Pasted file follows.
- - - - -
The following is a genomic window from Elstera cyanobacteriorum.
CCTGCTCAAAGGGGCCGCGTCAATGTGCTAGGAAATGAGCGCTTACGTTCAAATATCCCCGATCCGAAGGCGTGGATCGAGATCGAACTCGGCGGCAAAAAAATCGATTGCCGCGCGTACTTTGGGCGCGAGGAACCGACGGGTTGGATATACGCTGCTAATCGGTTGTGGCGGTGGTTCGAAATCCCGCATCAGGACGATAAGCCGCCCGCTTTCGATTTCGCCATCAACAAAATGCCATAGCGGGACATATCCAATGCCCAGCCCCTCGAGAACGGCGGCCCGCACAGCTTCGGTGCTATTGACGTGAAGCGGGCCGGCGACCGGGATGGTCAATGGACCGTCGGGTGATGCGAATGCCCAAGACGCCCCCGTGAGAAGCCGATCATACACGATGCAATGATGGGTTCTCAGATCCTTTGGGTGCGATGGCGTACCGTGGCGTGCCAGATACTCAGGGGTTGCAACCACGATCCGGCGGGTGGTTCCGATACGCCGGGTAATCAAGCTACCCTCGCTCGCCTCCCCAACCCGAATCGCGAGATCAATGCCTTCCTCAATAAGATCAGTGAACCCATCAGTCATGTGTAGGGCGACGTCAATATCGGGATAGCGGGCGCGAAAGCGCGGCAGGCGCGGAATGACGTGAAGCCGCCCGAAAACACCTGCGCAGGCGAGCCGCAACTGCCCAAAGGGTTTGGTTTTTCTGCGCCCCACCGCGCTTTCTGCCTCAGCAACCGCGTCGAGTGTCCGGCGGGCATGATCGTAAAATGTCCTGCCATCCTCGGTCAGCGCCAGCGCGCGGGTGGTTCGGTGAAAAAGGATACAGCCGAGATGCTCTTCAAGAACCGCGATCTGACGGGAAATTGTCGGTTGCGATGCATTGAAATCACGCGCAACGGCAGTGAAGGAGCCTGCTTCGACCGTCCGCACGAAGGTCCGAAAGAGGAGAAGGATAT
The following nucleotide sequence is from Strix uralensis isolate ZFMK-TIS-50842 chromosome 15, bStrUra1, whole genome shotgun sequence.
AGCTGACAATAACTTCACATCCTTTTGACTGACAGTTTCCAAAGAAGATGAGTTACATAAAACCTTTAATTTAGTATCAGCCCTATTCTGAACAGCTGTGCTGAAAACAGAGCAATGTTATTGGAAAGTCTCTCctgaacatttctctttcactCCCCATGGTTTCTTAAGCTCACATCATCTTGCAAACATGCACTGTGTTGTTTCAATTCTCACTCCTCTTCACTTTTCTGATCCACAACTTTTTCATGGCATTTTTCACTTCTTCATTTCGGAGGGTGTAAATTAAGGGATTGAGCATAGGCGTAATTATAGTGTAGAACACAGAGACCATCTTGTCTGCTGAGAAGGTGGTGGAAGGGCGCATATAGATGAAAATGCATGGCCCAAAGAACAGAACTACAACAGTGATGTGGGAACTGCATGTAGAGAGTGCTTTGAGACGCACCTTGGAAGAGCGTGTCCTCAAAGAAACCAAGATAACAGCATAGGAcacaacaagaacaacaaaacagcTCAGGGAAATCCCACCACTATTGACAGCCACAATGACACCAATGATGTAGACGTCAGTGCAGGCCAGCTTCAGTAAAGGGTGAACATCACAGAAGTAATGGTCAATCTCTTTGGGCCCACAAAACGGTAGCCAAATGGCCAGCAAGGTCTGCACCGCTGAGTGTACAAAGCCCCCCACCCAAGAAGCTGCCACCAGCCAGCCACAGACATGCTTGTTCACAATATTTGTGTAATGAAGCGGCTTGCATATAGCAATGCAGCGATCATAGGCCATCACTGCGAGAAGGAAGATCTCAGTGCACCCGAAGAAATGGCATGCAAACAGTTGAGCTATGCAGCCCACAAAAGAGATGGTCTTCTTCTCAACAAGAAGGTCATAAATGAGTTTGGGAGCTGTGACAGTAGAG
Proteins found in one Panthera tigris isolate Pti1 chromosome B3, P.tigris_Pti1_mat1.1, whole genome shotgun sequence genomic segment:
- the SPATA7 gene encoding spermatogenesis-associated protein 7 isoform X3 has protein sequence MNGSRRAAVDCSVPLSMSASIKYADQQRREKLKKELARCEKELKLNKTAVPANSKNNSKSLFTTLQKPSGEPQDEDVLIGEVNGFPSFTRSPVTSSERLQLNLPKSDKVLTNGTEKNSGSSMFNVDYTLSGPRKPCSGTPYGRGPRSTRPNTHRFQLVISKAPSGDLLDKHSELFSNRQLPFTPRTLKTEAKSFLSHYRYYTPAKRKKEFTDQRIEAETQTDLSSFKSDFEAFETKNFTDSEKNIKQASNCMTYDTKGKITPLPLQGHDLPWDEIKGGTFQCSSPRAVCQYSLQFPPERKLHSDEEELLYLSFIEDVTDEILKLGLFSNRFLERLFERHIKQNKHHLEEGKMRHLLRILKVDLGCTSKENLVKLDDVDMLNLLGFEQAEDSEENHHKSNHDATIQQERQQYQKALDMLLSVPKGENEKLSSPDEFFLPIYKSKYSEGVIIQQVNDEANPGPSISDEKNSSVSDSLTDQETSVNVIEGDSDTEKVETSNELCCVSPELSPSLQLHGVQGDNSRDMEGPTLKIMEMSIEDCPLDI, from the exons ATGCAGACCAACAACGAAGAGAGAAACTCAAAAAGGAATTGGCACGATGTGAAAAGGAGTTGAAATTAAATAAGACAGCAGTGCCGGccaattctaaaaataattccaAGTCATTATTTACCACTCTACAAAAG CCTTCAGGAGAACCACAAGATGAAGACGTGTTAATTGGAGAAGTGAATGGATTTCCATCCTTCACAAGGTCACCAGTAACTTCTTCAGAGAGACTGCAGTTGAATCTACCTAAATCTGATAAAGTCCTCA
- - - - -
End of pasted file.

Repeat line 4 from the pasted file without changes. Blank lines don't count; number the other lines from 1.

AGCTGACAATAACTTCACATCCTTTTGACTGACAGTTTCCAAAGAAGATGAGTTACATAAAACCTTTAATTTAGTATCAGCCCTATTCTGAACAGCTGTGCTGAAAACAGAGCAATGTTATTGGAAAGTCTCTCctgaacatttctctttcactCCCCATGGTTTCTTAAGCTCACATCATCTTGCAAACATGCACTGTGTTGTTTCAATTCTCACTCCTCTTCACTTTTCTGATCCACAACTTTTTCATGGCATTTTTCACTTCTTCATTTCGGAGGGTGTAAATTAAGGGATTGAGCATAGGCGTAATTATAGTGTAGAACACAGAGACCATCTTGTCTGCTGAGAAGGTGGTGGAAGGGCGCATATAGATGAAAATGCATGGCCCAAAGAACAGAACTACAACAGTGATGTGGGAACTGCATGTAGAGAGTGCTTTGAGACGCACCTTGGAAGAGCGTGTCCTCAAAGAAACCAAGATAACAGCATAGGAcacaacaagaacaacaaaacagcTCAGGGAAATCCCACCACTATTGACAGCCACAATGACACCAATGATGTAGACGTCAGTGCAGGCCAGCTTCAGTAAAGGGTGAACATCACAGAAGTAATGGTCAATCTCTTTGGGCCCACAAAACGGTAGCCAAATGGCCAGCAAGGTCTGCACCGCTGAGTGTACAAAGCCCCCCACCCAAGAAGCTGCCACCAGCCAGCCACAGACATGCTTGTTCACAATATTTGTGTAATGAAGCGGCTTGCATATAGCAATGCAGCGATCATAGGCCATCACTGCGAGAAGGAAGATCTCAGTGCACCCGAAGAAATGGCATGCAAACAGTTGAGCTATGCAGCCCACAAAAGAGATGGTCTTCTTCTCAACAAGAAGGTCATAAATGAGTTTGGGAGCTGTGACAGTAGAG